In short, there is a difference between a new vehicle and a brand new vehicle and it is important to make that distinction in a news story in which a new or brand new truck is the subjet.

  2. Dana Says:

    My advice: strike the word “new” from your writing vocabulary to force yourself to get those extra details, such as the year of the car. I’d say 99 percent of the time, not only is the word “brand” useless, but so is the word “new.” The most obvious example is “the city built a new park” (as if they could build and old one–I know you know this and that your situation is different). But I usually find if it’s worth noting that something is new, it’s worth a couple extra words.
    Here’s what your editors meant. Let’s say someone’s house burned down, so they had to move to a “new” house. It doesn’t necessarily mean the house was just constructed last week and never lived in before–it could just mean it is “new” as in it is not their old house. Sometimes “new” is used as a synonym for “another.” And if the house was built last week, that sounds like it might be a significant detail worth more than a one-word or even two-word modifier.
    This is why I generally demolish the word “new” from copy. The family moved. Period. If it was a never-before-lived-in-shiny house, and that is an important part of the story, I find another way to explain that. If it’s not important whether or not the house is “brand new,” I just say they moved. “Brand new” sounds a little too “Price is Right” to me.
    The case I run into a lot: One of our reporters will say a company is moving to a new factory in Atlanta. I have to find out if it is really “new” or just an already existing empty factory. This is significant because it plays into how much the company spent. So I usually say “Rubber Co. moved its headquarters to Atlanta. The company spent 1.8 million to build the facility.” Or “The company found a building that better suited its needs for $600,000.”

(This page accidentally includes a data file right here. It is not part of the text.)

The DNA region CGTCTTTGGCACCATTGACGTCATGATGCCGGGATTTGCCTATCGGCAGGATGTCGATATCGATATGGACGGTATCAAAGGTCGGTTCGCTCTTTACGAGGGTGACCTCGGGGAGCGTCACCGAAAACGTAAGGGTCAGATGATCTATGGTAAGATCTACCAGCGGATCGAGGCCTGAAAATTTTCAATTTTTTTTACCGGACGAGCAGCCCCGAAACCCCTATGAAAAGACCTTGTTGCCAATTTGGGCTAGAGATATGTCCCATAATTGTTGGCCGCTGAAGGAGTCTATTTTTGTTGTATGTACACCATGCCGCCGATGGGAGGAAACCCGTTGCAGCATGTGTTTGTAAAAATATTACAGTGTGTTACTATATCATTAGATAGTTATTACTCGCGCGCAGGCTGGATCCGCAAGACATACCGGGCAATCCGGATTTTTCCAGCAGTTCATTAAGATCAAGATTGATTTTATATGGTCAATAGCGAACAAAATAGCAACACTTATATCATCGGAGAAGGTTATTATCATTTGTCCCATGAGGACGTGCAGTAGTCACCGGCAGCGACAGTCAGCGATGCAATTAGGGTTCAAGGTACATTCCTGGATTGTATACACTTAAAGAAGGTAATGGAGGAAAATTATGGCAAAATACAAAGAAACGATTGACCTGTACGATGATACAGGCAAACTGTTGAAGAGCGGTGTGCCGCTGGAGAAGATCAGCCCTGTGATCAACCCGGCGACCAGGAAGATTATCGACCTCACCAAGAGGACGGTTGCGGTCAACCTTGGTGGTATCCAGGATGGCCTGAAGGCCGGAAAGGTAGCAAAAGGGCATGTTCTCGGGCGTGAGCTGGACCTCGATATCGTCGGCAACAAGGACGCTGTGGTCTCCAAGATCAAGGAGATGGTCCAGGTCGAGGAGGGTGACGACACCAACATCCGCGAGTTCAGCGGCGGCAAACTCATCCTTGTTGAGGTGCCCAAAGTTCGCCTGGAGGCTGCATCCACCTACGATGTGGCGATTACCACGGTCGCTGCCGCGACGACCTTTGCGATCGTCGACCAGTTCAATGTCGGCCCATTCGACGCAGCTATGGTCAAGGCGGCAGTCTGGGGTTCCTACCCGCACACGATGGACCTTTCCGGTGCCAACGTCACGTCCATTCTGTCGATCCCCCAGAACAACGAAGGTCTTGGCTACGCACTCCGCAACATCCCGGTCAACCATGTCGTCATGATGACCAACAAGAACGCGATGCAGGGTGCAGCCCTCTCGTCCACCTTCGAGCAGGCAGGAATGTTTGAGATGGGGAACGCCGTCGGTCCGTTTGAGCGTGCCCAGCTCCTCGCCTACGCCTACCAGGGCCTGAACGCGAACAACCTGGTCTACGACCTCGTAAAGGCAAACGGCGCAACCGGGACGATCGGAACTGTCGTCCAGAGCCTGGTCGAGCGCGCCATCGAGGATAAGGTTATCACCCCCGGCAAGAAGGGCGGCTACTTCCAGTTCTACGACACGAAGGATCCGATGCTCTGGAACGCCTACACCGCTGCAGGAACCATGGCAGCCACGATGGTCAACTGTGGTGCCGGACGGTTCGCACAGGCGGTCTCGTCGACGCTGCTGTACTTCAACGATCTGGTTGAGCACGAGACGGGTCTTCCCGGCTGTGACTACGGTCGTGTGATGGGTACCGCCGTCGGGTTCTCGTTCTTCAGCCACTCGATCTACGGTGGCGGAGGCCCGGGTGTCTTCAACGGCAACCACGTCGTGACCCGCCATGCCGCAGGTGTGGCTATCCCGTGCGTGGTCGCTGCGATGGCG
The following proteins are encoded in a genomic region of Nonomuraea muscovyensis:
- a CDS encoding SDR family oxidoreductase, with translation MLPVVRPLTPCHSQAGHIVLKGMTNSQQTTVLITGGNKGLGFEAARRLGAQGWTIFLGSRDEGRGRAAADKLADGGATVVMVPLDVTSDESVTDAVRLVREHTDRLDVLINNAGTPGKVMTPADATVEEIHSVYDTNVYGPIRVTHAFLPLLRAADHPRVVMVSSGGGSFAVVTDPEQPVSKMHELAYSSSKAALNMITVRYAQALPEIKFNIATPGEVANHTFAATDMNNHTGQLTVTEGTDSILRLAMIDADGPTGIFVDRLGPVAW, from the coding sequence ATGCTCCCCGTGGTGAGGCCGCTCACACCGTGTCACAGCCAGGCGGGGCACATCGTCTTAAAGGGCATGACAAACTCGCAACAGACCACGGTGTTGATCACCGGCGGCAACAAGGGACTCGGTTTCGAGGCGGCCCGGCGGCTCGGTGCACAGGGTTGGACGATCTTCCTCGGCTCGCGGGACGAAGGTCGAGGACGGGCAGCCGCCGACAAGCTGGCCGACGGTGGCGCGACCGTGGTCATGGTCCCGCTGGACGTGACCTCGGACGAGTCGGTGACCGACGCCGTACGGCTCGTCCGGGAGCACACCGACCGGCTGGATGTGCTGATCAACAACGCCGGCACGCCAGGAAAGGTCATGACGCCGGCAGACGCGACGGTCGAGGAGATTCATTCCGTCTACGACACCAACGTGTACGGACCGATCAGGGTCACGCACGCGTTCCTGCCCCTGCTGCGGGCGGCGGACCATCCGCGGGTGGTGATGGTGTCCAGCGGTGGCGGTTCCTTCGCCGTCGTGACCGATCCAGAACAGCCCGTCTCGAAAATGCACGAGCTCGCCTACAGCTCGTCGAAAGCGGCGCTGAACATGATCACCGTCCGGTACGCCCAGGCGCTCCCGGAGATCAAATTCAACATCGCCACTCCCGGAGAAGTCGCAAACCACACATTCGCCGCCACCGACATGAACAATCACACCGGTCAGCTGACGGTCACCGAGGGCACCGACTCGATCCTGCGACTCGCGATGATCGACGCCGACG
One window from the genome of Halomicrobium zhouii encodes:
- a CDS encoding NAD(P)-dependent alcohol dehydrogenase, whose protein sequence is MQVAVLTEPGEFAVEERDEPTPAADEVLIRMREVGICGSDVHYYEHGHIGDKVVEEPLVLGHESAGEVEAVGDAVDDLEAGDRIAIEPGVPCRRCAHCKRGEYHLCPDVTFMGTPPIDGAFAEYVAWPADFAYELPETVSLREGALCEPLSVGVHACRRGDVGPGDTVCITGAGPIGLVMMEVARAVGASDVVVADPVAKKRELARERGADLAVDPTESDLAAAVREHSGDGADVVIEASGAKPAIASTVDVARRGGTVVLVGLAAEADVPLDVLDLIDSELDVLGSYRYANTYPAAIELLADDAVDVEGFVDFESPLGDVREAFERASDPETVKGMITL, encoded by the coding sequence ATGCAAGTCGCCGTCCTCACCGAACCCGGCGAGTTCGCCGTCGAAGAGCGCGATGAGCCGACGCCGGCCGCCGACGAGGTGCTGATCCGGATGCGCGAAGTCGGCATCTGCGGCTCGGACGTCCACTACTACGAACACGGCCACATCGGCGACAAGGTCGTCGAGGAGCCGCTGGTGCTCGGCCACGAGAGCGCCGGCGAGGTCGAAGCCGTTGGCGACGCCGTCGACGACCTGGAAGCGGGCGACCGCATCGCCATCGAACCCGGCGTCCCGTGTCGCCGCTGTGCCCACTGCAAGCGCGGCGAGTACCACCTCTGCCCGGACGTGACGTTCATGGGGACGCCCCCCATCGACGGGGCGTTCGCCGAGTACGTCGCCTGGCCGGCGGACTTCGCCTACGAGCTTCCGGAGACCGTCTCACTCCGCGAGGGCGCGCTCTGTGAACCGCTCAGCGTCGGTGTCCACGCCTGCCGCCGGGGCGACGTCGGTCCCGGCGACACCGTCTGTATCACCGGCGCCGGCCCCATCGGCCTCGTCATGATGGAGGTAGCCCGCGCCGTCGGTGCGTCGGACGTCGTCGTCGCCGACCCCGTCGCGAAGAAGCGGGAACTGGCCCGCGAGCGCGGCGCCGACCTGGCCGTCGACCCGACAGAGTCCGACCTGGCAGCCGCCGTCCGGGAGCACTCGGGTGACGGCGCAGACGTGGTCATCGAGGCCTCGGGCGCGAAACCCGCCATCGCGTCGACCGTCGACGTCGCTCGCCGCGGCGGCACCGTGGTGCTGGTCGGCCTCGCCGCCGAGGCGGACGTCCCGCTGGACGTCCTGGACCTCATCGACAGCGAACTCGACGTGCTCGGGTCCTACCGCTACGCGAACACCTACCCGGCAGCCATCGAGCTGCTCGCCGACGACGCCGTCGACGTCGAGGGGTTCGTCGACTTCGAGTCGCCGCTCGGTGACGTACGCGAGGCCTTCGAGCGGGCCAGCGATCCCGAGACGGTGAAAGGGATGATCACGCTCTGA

Did you ever have a class with Candace? She’s the one who beat the “brand new” thing into my head.

  3. Charles Says:

    “Brand new” to me suggests unwrapped – never opened (or for a car, never driven or used in any way). “New” could mean “very recent” but doesn’t – weird thing with cars – omit the possibility of “used a bit”.

    So for collectors of, say, toy cars, “brand new” has a specific meaning, I’m sure.

    Thus with a car you might have a brand new ’58 Chevy. As in, never actually driven anywhere; just sat in a garage being polished occasionally. Possible, yes?

    So I don’t think “brand new” was a tautology here. But it’s one of those phrases that when you hear you need to ask “what do you mean by ‘brand new’?

  4. Meranda Says:

    I thought about it, with all of your input, and I think I agree that brand new added needed context on this story.

    I think my thinking is most in line with Dana, here. (And to answer her question no, I actually managed to graduate without ever having Candace!)

    At least I’ll be more cognizant of my usage in the future — and avoid it whenever possible. Thanks for the feedback!